Thursday, January 16, 2014

Otohiro's Secret

In the end it was decided the girls would get the gasmasks. As in, only the girls.

I don't know exactly how the teachers came to the conclusion that that was the most logical thing to do. They huddled together in a corner around the coffee maker until one of them turned around and yelled out The girls!

That teacher’s name was Mrs. Takatama, I think. She was a mousy lady but she managed to make the announcement sound, somehow, triumphal, especially considering the announcement that had just come over the city wide PA-system. As if decisive blow had been dealt in a war that was old enough to have children and grand-children.

She taught maths, I think. I'm not sure. Must have been in one of the higher years.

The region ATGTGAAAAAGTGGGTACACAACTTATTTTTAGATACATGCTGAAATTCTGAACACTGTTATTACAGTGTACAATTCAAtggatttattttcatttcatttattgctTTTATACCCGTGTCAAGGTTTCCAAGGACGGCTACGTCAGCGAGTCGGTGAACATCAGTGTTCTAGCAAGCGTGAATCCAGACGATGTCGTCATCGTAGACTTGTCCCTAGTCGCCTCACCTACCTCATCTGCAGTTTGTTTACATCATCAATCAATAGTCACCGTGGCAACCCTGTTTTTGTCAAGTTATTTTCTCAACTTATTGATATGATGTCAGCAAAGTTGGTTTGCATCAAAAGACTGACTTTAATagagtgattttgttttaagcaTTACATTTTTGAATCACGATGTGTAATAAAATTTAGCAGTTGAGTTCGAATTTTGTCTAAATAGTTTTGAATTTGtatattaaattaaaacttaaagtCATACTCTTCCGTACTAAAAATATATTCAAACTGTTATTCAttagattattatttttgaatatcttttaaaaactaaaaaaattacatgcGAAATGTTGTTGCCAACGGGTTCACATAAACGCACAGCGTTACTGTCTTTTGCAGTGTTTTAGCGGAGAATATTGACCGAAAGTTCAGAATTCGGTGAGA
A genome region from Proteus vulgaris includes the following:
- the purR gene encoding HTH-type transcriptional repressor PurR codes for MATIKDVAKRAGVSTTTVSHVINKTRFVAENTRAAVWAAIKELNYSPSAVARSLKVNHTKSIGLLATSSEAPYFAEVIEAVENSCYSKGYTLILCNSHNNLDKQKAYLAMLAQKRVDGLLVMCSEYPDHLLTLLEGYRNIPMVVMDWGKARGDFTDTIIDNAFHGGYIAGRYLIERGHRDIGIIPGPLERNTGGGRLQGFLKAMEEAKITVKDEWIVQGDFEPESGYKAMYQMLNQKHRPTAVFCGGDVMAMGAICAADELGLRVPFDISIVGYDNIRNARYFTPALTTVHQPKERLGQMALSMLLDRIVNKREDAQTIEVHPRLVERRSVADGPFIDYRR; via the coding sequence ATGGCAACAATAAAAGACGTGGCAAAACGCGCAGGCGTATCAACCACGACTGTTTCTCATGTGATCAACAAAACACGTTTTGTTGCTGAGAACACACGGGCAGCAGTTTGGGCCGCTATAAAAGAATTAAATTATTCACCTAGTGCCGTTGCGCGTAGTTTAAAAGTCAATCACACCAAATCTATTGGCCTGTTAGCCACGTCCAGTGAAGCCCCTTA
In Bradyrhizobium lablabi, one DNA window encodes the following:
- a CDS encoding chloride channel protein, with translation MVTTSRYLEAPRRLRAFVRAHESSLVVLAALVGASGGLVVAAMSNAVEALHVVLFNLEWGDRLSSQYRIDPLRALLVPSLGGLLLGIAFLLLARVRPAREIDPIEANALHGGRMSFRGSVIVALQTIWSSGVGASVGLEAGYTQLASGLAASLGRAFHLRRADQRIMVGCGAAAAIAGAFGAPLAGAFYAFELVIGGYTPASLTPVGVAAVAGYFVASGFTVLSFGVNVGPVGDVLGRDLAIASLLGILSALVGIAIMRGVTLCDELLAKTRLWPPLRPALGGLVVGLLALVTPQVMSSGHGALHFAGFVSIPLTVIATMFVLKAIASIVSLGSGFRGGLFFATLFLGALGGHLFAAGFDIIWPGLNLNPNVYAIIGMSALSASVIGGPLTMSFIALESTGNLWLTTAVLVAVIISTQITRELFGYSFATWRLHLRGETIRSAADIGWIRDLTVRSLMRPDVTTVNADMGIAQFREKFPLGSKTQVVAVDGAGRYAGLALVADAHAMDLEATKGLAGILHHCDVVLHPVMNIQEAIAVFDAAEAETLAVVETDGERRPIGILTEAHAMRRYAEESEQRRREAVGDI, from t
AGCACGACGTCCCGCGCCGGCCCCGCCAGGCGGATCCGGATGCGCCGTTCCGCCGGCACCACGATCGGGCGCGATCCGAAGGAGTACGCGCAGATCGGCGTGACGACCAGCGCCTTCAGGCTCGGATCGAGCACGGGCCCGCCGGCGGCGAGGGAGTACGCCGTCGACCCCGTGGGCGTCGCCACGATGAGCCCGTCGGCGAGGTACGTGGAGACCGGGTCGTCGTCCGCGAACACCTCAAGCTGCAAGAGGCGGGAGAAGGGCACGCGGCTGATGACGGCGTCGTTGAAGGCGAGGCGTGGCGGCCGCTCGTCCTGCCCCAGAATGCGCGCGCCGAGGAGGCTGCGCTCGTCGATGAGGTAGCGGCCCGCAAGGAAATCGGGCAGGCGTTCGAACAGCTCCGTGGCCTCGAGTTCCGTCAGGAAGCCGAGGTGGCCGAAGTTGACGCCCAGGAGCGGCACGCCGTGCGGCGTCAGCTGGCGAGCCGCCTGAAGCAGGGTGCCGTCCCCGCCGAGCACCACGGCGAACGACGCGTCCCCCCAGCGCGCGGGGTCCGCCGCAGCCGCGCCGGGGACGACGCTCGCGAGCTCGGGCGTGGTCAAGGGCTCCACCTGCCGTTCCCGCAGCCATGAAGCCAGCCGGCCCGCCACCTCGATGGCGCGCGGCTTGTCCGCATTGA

Soon a line formed in orderly fashion. A palisade of identically dressed girls lined the airy assembly hall, sorted mostly by age and, as a consequence, by height, with the younger, smaller girls (whose attention the teachers thought most likely to wander off) in front and the older girls bringing up the rear. Here and there discipline broke down, but only a little. The occasional sobbing kindergarten kid was allowed to hang on to their patient big sisters’ skirt hems while the straps of their masks were adjusted by a teacher whose creased, orange sash proclaimed a Level III proficiency at Tactical Preparations.

Together with the other boys I was coraled around the stacked lunch tables in the center of the room. Otohiro, who was a year below me but who I knew well from extracurricular swimming lessons, surreptitiously handed me his tin pen case. He looked around, ever vigilant, but no one else seemed particularly interested in his latest secret. After an almost invisible nod I opened it. There was a bright green frog inside, dead as a doornail. I nodded in return.

That was a fine dead frog, alright.

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